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Finally, it’s Strawberry Season!

Finally, it’s Strawberry Season!

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My first Spring post was about asparagus. I later shared a post and recipes about Spring peas. Strawberry season, to me, is much more exciting.

My favorite berry is definitely the Strawberry. Can you tell?

All berries that grow here in Northern NY run a close race for the honor of “favorite.”  They are all so tasty and change up flavors and textures as we make our way through the weeks of Summer and local food fare.

There is something very special about the first Strawberries at the Co-op, Martin’s Farmstand, or out in the wild patches we may be so fortunate to have. Their smell is intoxicating. The bite of the first Strawberry of the season is memorable as it is like time stops, just for a moment. Their bright color is so festive adding to the full sensual experience and pleasure.

If you are a food history folk, looking up the varieties of Strawberries, where they originated, and how they moved about the globe could be fascinating research. The Strawberry birthmark, Haemangiomas (he-man-gee-omas) are a common type of birthmark that are usually red or purple, and used to be blamed on the eating of Strawberries during pregnancy. I believe we have evolved beyond this fear and Strawberries are held in high regards around the globe, both for nourishment and for their mystery connection to Fairy Folk.

I will be focusing on Strawberries here but I will start with the general health benefits of all berries. Berries are tonic food for nourishing the heart and blood. Berries high potassium content makes them supportive of lowering blood pressure and decreasing risk of stroke. Berries are of high fiber content so are quite good at sweeping that colon clean. Got constipation?? Eat some berries. Berry fiber content is capable of moving the fat from a high fat meal so it is not stagnant. A bowl of fresh berries for dessert is a good idea. Berries are also anti-viral, good to keep in mind.

Strawberries specifically are applauded for their ability to whiten teeth and clear the complexion. Fresh berries have been used traditionally for whitening teeth, crushed and used as a facial mask, and using the juice in making facial lotion. The strawberry juice is used to replace the water in a recipe. Rubbing a cut, fresh Strawberry over a mild sunburn is said to bring cooling relief.

I invite you to pick and enjoy the ripest Strawberries. As the berry ripens on the vine, the level of Vitamin C and other nutrients goes up substantially. Vine ripened, local and in season food, is higher in nutritional value than berries / food out of season and trucked thousands of miles to the grocery shelves in January.

Berries, and especially Strawberries, are high in an anti-cancer compound called ellagic acid. Strawberry leaf tea, like Raspberry leaf tea, is used to bring relief from diarrhea and increase breast milk flow. Eat Strawberries to end constipation and use the leaves to end diarrhea. Perfect food as medicine.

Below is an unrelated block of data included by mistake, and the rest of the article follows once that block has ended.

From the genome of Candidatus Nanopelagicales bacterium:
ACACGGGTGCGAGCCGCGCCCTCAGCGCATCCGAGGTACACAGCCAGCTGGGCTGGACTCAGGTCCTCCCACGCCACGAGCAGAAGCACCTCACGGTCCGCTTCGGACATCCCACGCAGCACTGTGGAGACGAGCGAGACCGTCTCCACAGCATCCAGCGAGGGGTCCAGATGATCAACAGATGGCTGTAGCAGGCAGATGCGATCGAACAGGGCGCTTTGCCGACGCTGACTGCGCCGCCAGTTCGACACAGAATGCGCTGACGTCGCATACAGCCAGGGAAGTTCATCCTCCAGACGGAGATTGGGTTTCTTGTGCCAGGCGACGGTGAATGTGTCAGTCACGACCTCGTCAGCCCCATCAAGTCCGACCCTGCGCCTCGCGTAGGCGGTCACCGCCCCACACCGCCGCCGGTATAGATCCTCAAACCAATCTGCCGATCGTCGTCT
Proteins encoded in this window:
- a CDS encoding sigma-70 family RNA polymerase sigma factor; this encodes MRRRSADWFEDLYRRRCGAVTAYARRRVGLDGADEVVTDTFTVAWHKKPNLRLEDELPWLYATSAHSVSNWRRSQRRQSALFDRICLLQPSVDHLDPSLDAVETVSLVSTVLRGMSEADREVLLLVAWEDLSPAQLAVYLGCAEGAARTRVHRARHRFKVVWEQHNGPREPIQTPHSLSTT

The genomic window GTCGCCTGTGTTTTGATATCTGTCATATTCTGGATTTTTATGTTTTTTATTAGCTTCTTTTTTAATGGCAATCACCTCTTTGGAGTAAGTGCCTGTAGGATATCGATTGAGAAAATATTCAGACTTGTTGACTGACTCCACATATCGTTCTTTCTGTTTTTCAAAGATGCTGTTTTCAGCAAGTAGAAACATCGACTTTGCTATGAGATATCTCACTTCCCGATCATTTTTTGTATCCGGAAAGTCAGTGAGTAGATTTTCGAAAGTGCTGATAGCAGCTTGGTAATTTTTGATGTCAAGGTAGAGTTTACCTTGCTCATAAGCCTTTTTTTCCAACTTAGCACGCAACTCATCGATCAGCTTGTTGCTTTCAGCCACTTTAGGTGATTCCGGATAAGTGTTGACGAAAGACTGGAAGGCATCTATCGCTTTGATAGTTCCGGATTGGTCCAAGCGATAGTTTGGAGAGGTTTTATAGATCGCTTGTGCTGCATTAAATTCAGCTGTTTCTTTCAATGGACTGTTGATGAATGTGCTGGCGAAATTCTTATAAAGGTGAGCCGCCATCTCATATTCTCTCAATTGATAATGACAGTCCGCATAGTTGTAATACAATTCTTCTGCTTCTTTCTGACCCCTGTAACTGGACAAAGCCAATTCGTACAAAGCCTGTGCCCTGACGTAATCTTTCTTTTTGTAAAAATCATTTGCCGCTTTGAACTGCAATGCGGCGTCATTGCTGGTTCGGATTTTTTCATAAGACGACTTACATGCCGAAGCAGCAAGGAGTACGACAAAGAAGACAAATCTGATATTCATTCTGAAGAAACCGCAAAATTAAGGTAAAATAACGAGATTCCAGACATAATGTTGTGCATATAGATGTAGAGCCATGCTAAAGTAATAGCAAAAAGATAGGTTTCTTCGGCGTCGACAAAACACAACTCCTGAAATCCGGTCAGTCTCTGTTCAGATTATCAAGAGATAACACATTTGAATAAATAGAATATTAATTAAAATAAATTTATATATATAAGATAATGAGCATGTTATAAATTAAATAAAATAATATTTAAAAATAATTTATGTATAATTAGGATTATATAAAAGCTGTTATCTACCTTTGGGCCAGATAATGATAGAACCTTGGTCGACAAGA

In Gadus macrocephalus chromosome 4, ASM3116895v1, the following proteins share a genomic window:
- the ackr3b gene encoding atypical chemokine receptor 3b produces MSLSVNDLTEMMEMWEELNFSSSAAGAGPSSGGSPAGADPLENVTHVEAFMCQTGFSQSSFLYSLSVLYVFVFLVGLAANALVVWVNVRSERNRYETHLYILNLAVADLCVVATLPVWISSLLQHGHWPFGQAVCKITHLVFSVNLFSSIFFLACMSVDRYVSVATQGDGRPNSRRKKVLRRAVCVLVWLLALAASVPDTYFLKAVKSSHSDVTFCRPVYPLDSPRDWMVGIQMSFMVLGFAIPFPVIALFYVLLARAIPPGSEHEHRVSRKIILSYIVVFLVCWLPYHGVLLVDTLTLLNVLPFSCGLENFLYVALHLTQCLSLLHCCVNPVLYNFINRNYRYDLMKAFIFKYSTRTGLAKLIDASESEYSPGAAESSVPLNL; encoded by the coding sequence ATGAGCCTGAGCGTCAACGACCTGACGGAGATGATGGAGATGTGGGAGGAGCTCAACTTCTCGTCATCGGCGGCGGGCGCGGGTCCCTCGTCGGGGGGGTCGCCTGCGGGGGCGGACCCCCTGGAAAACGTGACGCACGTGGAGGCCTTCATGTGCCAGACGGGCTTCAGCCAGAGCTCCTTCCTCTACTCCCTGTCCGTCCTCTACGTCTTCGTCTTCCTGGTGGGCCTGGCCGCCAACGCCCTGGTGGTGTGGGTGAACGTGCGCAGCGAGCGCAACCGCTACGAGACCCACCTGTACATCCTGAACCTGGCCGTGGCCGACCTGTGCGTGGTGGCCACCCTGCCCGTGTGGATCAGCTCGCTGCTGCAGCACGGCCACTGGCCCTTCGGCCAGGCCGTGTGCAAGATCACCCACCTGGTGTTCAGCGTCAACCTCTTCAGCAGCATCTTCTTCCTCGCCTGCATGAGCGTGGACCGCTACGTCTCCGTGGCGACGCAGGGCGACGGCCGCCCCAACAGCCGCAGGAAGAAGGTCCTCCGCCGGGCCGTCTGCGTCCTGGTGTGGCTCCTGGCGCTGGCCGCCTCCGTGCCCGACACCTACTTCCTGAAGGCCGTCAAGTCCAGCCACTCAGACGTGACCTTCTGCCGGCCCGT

Looking at Strawberries from an Ayurvedic perspective (Ayurveda is a system of balancing health and promoting vitality, a sister science to Yoga), they reduce vata and kapha constitutions and to a lesser degree the pitta constitution. In Traditional Chinese Medicine (TCM), Strawberries are seen as a Spring tonic and beneficial to the spleen-pancreas and relieving of excess liver toxins.

Strawberries are high in Vitamins C, A, and B-complex and minerals. Raw berries, of any variety, will always be higher in nourishment especially when eaten soon after picking. When we apply heat to berries, we lose vitamin content. If your berries will not be eaten in a day or two, maybe think about freezing them for later use. Local Strawberries in January, right out of the home freezer, are a wonderful treat in granola and smoothies. Strawberries eaten raw right out of the hand, in salads, crushed and put on biscuit for a Summer treat, and used in smoothies preserves their vital nutrients for nourishing your body cells.

Strawberry Herbed Smoothies

I keep these simple with just milk, berries, and an herb of choice. I sometimes add a bit of local, raw honey if the berries are less ripe and not quite so sweet. I have used Cilantro, Basil, Rosemary, and Oregano with Strawberries. Use one herb and go easy on the herb amount so as not to overpower the delicate flavor of the berry.

Strawberry Basil Salad Dressing

  • 1 cup organic olive oil
  • 1 cup organic apple cider vinegar or lemon juice
  • 1/4 cup water, preferable chlorine & fluoride free
  • 2 tbsp maple syrup
  • ½ cup fresh berries washed and sliced
  • 2 tbsp fresh basil leaves
  • ¼ tsp. cinnamon

I put the vinegar or lemon juice into my blender with the water and all ingredients except the oil (just because it is easier to clean the blender if it is not oily). Blend well. Pour into quart canning jar and add the olive oil. Enjoy.

To this list I would add recipes for strawberry shortcake, strawberry rhubarb pie, strawberry tarts, strawberry turnovers… oh the list goes on and on. But these recipes are easy enough to find online. Enjoy your strawberries while they are here and remember, fresh and raw is most nutritious.

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